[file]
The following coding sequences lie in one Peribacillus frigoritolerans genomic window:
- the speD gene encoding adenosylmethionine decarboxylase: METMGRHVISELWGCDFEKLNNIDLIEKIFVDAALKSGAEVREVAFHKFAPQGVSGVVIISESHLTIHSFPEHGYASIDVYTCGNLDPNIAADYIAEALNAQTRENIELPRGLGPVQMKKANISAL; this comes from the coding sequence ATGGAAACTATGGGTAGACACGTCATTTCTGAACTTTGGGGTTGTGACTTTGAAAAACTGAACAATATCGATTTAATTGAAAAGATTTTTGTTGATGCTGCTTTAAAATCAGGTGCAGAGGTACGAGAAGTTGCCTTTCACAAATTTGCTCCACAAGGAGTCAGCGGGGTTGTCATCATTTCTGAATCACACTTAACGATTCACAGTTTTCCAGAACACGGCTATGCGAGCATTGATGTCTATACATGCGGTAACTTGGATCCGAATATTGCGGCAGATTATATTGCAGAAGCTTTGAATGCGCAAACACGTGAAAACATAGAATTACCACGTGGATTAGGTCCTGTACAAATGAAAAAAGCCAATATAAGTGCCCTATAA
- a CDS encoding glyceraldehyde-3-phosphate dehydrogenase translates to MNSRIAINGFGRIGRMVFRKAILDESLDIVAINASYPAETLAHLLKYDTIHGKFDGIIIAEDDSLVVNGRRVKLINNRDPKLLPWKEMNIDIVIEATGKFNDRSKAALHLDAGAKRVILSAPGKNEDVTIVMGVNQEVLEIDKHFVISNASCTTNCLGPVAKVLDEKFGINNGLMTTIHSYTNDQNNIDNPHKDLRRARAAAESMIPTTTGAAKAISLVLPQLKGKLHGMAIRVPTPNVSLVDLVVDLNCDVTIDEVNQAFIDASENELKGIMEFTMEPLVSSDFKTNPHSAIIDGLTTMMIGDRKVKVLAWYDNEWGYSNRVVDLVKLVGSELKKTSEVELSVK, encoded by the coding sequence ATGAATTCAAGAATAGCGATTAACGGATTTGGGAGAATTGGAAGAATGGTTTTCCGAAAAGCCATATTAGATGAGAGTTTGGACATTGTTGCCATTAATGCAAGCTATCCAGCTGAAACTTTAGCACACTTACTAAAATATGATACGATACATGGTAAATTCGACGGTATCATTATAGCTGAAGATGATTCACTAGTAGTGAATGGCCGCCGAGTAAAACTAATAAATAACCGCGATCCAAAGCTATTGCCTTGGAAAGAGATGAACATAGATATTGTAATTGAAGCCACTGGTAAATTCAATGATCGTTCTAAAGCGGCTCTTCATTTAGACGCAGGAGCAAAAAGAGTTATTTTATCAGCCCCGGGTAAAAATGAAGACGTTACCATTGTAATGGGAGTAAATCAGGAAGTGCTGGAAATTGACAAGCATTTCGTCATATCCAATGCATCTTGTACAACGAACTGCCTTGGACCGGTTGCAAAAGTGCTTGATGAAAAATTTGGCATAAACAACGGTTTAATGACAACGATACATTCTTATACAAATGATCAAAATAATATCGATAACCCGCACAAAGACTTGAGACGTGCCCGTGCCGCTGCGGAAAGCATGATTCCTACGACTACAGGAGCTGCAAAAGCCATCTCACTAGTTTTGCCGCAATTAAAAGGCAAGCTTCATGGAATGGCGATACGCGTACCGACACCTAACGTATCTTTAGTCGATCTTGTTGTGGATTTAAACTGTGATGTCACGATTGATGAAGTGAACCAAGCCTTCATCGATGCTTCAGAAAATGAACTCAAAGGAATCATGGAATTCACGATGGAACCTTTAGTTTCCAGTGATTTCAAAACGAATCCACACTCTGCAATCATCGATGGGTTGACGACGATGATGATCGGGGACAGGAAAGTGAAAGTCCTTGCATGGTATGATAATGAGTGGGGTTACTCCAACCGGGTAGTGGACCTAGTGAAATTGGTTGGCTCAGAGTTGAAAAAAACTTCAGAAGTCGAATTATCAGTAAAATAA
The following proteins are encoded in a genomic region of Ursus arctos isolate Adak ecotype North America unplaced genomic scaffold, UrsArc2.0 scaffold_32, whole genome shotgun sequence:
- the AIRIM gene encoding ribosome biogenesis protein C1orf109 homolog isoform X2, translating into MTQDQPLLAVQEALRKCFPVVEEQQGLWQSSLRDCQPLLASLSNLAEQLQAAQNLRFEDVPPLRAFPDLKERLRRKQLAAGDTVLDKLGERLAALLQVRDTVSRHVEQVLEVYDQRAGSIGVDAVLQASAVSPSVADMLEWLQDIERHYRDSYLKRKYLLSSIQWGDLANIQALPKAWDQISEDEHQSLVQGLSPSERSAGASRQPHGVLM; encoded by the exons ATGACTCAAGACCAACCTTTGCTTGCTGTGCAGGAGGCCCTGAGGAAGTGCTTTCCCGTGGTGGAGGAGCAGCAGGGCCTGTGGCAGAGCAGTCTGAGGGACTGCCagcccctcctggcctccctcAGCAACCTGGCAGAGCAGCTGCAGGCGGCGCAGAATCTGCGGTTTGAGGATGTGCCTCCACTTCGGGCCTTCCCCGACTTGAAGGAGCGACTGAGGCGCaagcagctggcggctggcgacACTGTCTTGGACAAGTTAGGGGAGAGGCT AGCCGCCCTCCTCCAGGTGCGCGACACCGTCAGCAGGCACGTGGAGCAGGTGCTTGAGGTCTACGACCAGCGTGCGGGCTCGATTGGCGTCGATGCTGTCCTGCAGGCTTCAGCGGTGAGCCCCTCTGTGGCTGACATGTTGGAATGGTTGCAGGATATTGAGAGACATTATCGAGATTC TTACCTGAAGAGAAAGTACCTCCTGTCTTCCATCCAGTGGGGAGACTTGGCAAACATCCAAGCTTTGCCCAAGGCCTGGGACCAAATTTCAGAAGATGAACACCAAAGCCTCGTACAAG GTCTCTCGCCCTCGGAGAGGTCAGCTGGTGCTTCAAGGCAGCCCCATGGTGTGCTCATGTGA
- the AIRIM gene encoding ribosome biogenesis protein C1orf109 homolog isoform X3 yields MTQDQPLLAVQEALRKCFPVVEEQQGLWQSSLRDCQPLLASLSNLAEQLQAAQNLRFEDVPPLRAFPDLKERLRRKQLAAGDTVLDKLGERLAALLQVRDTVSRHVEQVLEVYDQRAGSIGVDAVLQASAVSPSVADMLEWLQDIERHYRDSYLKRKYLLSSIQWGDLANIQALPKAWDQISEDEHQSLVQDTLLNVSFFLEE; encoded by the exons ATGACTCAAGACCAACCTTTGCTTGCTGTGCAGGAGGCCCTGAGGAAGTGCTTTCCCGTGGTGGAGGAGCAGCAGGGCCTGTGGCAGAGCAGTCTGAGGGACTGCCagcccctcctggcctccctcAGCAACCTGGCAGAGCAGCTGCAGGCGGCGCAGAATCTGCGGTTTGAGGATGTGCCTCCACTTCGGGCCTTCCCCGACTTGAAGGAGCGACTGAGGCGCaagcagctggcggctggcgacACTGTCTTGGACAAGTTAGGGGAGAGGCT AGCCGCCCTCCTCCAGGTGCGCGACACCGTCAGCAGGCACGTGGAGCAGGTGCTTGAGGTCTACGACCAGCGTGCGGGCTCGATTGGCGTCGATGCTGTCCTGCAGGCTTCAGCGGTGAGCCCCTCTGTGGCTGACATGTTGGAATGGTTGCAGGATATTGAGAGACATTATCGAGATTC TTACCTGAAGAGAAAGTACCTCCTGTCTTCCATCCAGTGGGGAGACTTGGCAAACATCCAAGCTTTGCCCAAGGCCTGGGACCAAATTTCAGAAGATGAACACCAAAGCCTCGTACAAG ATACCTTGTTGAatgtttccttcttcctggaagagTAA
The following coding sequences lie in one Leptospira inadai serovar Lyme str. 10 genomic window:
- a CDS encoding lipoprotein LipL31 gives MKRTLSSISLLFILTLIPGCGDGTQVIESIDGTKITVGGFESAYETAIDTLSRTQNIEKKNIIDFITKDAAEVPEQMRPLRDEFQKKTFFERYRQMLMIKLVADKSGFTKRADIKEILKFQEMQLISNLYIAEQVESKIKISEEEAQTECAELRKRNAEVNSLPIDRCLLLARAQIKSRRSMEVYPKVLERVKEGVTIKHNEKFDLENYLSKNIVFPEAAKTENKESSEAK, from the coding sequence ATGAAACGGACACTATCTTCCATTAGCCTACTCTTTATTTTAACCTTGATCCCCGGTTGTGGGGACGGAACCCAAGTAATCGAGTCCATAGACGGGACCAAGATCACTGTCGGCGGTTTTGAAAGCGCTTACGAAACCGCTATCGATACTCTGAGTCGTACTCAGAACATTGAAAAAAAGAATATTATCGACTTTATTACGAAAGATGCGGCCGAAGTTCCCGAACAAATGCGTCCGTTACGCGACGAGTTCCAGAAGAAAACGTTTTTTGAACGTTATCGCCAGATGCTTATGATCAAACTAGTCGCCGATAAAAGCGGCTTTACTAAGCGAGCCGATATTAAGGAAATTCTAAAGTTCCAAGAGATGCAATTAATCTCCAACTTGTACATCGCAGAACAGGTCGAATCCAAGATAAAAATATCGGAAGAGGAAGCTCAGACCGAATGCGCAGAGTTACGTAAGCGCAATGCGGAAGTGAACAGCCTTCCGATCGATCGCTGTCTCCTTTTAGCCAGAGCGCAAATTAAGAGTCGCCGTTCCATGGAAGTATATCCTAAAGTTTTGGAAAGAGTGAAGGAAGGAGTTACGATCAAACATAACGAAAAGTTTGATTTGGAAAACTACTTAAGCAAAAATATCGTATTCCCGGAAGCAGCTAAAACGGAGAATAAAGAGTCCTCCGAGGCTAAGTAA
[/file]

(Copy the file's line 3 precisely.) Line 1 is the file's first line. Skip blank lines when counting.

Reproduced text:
- a CDS encoding glyceraldehyde-3-phosphate dehydrogenase translates to MNSRIAINGFGRIGRMVFRKAILDESLDIVAINASYPAETLAHLLKYDTIHGKFDGIIIAEDDSLVVNGRRVKLINNRDPKLLPWKEMNIDIVIEATGKFNDRSKAALHLDAGAKRVILSAPGKNEDVTIVMGVNQEVLEIDKHFVISNASCTTNCLGPVAKVLDEKFGINNGLMTTIHSYTNDQNNIDNPHKDLRRARAAAESMIPTTTGAAKAISLVLPQLKGKLHGMAIRVPTPNVSLVDLVVDLNCDVTIDEVNQAFIDASENELKGIMEFTMEPLVSSDFKTNPHSAIIDGLTTMMIGDRKVKVLAWYDNEWGYSNRVVDLVKLVGSELKKTSEVELSVK, encoded by the coding sequence ATGAATTCAAGAATAGCGATTAACGGATTTGGGAGAATTGGAAGAATGGTTTTCCGAAAAGCCATATTAGATGAGAGTTTGGACATTGTTGCCATTAATGCAAGCTATCCAGCTGAAACTTTAGCACACTTACTAAAATATGATACGATACATGGTAAATTCGACGGTATCATTATAGCTGAAGATGATTCACTAGTAGTGAATGGCCGCCGAGTAAAACTAATAAATAACCGCGATCCAAAGCTATTGCCTTGGAAAGAGATGAACATAGATATTGTAATTGAAGCCACTGGTAAATTCAATGATCGTTCTAAAGCGGCTCTTCATTTAGACGCAGGAGCAAAAAGAGTTATTTTATCAGCCCCGGGTAAAAATGAAGACGTTACCATTGTAATGGGAGTAAATCAGGAAGTGCTGGAAATTGACAAGCATTTCGTCATATCCAATGCATCTTGTACAACGAACTGCCTTGGACCGGTTGCAAAAGTGCTTGATGAAAAATTTGGCATAAACAACGGTTTAATGACAACGATACATTCTTATACAAATGATCAAAATAATATCGATAACCCGCACAAAGACTTGAGACGTGCCCGTGCCGCTGCGGAAAGCATGATTCCTACGACTACAGGAGCTGCAAAAGCCATCTCACTAGTTTTGCCGCAATTAAAAGGCAAGCTTCATGGAATGGCGATACGCGTACCGACACCTAACGTATCTTTAGTCGATCTTGTTGTGGATTTAAACTGTGATGTCACGATTGATGAAGTGAACCAAGCCTTCATCGATGCTTCAGAAAATGAACTCAAAGGAATCATGGAATTCACGATGGAACCTTTAGTTTCCAGTGATTTCAAAACGAATCCACACTCTGCAATCATCGATGGGTTGACGACGATGATGATCGGGGACAGGAAAGTGAAAGTCCTTGCATGGTATGATAATGAGTGGGGTTACTCCAACCGGGTAGTGGACCTAGTGAAATTGGTTGGCTCAGAGTTGAAAAAAACTTCAGAAGTCGAATTATCAGTAAAATAA